Dogs need nutrients too?

Of course, all animals need nutrients to survive. If dogs did not need nutrients, then all advertisements for dog food stating that they provide a complete diet would be scams.

Like humans, dogs have a food pyramid that closely resembles ours.

This pyramid demonstrates the amount that a dog normally should consume. Vitamins and minerals are near the top of the pyramid not because they should be consumed the least but because the amounts you consume should be fairly small.


All animals require almost the same collection of nutrients: calories, vitamins, minerals, amino acids, fatty acids. However, the official numbers for nutrient breakdown for canines varies, this has been hard to determine since dogs differ with activity levels, size, age and breed. In general, dogs need the same vitamins and minerals but in different quantities (Nestle & Nesheim, 2010).

Age is a factor in determining nutritional needs. The three stages of a dog’s life includes puppy, adult and senior.

During puppy years, their diet should be devoted to growing. But the nutrition should be in correct portions to average out growing rate to prevent skeletal deformities.

Nutrition in adult years are devoted towards maintenance. Dogs should be fed their age appropriate food since there are nutritional difference that can result in malnutrition (Virginia-Maryland Regional College of Veterinary Medicine, n.d).  For example, puppies need four times the amount of arginine compared to adult canines (Eskew, 1999).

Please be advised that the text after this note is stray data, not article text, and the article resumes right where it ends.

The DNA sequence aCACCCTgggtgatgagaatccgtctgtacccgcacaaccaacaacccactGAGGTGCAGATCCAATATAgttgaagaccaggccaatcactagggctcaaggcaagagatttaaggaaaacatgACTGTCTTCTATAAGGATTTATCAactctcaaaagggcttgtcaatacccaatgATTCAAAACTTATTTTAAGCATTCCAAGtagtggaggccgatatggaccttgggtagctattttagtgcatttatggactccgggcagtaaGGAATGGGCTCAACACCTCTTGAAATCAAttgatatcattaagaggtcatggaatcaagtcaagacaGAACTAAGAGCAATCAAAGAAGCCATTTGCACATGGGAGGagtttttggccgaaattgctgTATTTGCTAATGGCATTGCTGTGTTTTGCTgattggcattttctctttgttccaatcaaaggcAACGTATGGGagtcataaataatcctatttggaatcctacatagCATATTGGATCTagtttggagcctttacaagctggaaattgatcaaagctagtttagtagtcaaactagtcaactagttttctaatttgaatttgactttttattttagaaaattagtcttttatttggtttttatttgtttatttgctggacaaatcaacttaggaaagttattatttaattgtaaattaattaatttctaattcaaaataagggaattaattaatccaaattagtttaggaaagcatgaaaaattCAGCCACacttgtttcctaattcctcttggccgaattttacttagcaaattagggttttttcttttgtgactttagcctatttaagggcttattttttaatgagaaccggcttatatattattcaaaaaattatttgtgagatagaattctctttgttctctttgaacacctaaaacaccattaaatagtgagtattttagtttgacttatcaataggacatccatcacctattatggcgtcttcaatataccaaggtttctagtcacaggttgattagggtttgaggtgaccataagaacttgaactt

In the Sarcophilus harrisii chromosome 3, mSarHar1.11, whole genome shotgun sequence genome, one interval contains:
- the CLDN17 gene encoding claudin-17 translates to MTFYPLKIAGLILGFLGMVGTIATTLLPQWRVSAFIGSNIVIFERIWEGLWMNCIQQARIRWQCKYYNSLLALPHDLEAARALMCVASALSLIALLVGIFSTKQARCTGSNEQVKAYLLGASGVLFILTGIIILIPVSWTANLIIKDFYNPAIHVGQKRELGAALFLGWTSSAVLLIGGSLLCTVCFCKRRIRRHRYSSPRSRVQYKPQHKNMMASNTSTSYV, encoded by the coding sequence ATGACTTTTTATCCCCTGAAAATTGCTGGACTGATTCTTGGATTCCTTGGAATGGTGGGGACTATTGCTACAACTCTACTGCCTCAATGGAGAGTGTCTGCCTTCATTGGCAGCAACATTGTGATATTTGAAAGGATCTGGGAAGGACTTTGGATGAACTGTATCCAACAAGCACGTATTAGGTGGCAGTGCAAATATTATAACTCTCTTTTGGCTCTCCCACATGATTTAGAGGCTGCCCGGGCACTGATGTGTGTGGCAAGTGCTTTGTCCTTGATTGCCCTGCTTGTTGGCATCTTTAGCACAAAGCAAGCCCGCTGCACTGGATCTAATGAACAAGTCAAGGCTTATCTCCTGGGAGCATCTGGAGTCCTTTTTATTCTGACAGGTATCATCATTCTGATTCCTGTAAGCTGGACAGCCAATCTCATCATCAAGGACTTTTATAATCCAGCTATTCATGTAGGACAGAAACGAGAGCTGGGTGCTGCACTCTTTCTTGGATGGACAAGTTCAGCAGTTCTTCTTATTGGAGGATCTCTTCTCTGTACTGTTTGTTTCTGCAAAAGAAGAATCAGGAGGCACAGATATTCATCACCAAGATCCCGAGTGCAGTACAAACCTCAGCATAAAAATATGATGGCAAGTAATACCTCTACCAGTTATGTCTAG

The last stage of a dog’s life would be senior years. Senior dogs have reduced amounts of physical activity as well as basal metabolic rate. Therefore, their diet should reduce the amount of daily energy intake. Studies have shown that senior dogs need 18% less amount of daily energy intake compared to an adult dog (Harper, 1998; Taylor, Adams & Neville, 1995).

Dogs comes in different sizes, toy breed, small breeds, medium breed, large breeds and giant breeds. Large breed dogs are more prone to orthopaedic disease such as hip dyspepsia or arthritis. Having lower energy dense food with balanced ratios of calcium and phosphorus have proven to help cases of these orthopaedic issues. In smaller breeds their digestive systems are much shorter resulting in high metabolic rates. In order to make up for the energy loss, smaller breeds should have calorie-dense foods to prevent issues like weakness, lethargy or hypoglycaemia. Therefore, the calories per pound that a dog intakes may vary due to their size (Coates, 2012).

Activity level and its association with caloric intake is widely recognized. The more physical activity done, the more calories should be eaten in order to provide enough energy for the body (Richard, 1998).

The nutritional differences between breeds has been a widely debated topic.  The advertisement states that the diets are tailored to the specific breed.  For example, Yorkshire terrier having no undercoat makes them susceptible to environmental factors. So their diets should be altered to ensure that their coat quality is good (Nestle & Nesheim, 2010). Another example would be how sporting dog foods would incorporate calcium and glucosamine with higher percentage of fat calories relative to other breed specific foods in order to enhance performance (U.S. Patent No. 6156355, 2000).


Veterinary guidance will allow you to know what is best for your dog.
Dogs that are overweight may have diet plans tailored to their needs.

Since there are so many different brands of food out there, you will definitely be able to find a brand that is suitable for your budget and your dog’s needs. Choosing the right diet for your dog is extremely important. The right diet will be able to provide the necessary nutrients for your dog to maintain a healthy life. This will reduce in possible vet bills in the future for any sicknesses or illnesses.

Providing the right diet for your pet greatly benefits its health and welfare since the animal will be much “happier” and healthier